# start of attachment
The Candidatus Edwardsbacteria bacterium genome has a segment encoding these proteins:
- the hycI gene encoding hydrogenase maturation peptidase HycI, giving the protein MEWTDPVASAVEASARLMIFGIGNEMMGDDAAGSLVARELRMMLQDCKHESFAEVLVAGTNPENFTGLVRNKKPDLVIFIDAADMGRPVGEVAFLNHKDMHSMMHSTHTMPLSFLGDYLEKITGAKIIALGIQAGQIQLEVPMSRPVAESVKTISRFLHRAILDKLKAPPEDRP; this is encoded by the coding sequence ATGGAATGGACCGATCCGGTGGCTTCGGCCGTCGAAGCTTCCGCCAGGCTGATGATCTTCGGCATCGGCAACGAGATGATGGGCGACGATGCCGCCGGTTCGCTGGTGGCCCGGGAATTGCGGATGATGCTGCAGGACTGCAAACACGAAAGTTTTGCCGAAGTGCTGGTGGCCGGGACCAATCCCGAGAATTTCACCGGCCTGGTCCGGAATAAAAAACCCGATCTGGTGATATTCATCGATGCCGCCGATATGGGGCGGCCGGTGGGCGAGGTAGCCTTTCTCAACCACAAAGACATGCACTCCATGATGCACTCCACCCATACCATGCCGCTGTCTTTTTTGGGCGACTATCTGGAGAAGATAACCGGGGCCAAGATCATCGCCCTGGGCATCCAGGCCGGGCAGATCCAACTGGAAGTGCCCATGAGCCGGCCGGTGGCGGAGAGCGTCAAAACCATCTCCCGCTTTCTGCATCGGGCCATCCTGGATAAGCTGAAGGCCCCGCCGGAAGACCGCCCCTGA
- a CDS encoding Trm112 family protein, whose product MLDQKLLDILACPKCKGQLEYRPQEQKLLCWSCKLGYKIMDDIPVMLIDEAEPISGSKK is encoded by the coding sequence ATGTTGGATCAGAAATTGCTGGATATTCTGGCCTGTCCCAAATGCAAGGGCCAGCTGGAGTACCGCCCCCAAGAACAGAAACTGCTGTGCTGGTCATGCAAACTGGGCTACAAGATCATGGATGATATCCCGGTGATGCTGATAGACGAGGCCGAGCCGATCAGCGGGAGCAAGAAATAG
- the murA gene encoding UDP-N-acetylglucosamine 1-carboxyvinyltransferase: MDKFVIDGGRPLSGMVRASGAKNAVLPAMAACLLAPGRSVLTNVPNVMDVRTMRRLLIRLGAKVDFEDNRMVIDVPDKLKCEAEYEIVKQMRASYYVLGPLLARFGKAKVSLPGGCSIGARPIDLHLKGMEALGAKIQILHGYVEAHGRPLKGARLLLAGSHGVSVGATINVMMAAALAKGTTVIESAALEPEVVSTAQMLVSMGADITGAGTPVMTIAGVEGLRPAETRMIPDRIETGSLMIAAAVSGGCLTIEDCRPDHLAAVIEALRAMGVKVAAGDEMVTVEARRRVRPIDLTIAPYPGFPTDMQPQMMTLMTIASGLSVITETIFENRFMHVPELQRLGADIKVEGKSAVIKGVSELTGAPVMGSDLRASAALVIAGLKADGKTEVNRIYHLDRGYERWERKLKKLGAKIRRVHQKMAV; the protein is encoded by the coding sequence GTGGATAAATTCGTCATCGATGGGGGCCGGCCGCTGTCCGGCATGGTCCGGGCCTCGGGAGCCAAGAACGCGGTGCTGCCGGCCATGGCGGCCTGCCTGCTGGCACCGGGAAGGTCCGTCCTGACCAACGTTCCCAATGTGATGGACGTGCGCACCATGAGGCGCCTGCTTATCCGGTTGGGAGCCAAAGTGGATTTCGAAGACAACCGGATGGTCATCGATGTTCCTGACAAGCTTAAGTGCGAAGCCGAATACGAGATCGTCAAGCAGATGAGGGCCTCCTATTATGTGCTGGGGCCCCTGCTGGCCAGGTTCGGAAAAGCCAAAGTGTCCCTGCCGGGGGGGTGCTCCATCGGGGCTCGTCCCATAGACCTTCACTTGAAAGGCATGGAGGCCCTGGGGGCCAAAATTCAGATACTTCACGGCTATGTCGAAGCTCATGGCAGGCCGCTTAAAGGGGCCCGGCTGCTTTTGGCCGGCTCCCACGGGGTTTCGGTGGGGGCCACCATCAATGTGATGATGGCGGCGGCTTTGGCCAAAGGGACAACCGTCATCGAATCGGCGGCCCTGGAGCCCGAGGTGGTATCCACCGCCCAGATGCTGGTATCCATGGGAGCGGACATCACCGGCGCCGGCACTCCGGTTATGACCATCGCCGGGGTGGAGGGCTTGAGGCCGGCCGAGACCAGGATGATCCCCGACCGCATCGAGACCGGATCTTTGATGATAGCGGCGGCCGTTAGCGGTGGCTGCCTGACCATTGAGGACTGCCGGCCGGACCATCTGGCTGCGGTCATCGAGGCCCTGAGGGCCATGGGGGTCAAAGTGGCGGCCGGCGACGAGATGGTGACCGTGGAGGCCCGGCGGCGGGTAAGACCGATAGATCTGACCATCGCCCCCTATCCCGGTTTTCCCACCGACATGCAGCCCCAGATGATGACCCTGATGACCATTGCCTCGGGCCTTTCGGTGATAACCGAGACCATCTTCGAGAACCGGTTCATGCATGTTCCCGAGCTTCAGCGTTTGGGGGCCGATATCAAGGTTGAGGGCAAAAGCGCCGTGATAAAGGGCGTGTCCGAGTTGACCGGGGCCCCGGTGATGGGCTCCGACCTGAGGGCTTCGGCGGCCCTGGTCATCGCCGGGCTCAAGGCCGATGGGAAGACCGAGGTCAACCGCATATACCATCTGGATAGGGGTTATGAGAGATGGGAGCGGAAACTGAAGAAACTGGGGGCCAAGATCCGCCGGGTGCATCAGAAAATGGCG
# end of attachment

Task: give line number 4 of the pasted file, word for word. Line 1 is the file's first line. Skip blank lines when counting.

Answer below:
- the murA gene encoding UDP-N-acetylglucosamine 1-carboxyvinyltransferase: MDKFVIDGGRPLSGMVRASGAKNAVLPAMAACLLAPGRSVLTNVPNVMDVRTMRRLLIRLGAKVDFEDNRMVIDVPDKLKCEAEYEIVKQMRASYYVLGPLLARFGKAKVSLPGGCSIGARPIDLHLKGMEALGAKIQILHGYVEAHGRPLKGARLLLAGSHGVSVGATINVMMAAALAKGTTVIESAALEPEVVSTAQMLVSMGADITGAGTPVMTIAGVEGLRPAETRMIPDRIETGSLMIAAAVSGGCLTIEDCRPDHLAAVIEALRAMGVKVAAGDEMVTVEARRRVRPIDLTIAPYPGFPTDMQPQMMTLMTIASGLSVITETIFENRFMHVPELQRLGADIKVEGKSAVIKGVSELTGAPVMGSDLRASAALVIAGLKADGKTEVNRIYHLDRGYERWERKLKKLGAKIRRVHQKMAV; the protein is encoded by the coding sequence GTGGATAAATTCGTCATCGATGGGGGCCGGCCGCTGTCCGGCATGGTCCGGGCCTCGGGAGCCAAGAACGCGGTGCTGCCGGCCATGGCGGCCTGCCTGCTGGCACCGGGAAGGTCCGTCCTGACCAACGTTCCCAATGTGATGGACGTGCGCACCATGAGGCGCCTGCTTATCCGGTTGGGAGCCAAAGTGGATTTCGAAGACAACCGGATGGTCATCGATGTTCCTGACAAGCTTAAGTGCGAAGCCGAATACGAGATCGTCAAGCAGATGAGGGCCTCCTATTATGTGCTGGGGCCCCTGCTGGCCAGGTTCGGAAAAGCCAAAGTGTCCCTGCCGGGGGGGTGCTCCATCGGGGCTCGTCCCATAGACCTTCACTTGAAAGGCATGGAGGCCCTGGGGGCCAAAATTCAGATACTTCACGGCTATGTCGAAGCTCATGGCAGGCCGCTTAAAGGGGCCCGGCTGCTTTTGGCCGGCTCCCACGGGGTTTCGGTGGGGGCCACCATCAATGTGATGATGGCGGCGGCTTTGGCCAAAGGGACAACCGTCATCGAATCGGCGGCCCTGGAGCCCGAGGTGGTATCCACCGCCCAGATGCTGGTATCCATGGGAGCGGACATCACCGGCGCCGGCACTCCGGTTATGACCATCGCCGGGGTGGAGGGCTTGAGGCCGGCCGAGACCAGGATGATCCCCGACCGCATCGAGACCGGATCTTTGATGATAGCGGCGGCCGTTAGCGGTGGCTGCCTGACCATTGAGGACTGCCGGCCGGACCATCTGGCTGCGGTCATCGAGGCCCTGAGGGCCATGGGGGTCAAAGTGGCGGCCGGCGACGAGATGGTGACCGTGGAGGCCCGGCGGCGGGTAAGACCGATAGATCTGACCATCGCCCCCTATCCCGGTTTTCCCACCGACATGCAGCCCCAGATGATGACCCTGATGACCATTGCCTCGGGCCTTTCGGTGATAACCGAGACCATCTTCGAGAACCGGTTCATGCATGTTCCCGAGCTTCAGCGTTTGGGGGCCGATATCAAGGTTGAGGGCAAAAGCGCCGTGATAAAGGGCGTGTCCGAGTTGACCGGGGCCCCGGTGATGGGCTCCGACCTGAGGGCTTCGGCGGCCCTGGTCATCGCCGGGCTCAAGGCCGATGGGAAGACCGAGGTCAACCGCATATACCATCTGGATAGGGGTTATGAGAGATGGGAGCGGAAACTGAAGAAACTGGGGGCCAAGATCCGCCGGGTGCATCAGAAAATGGCG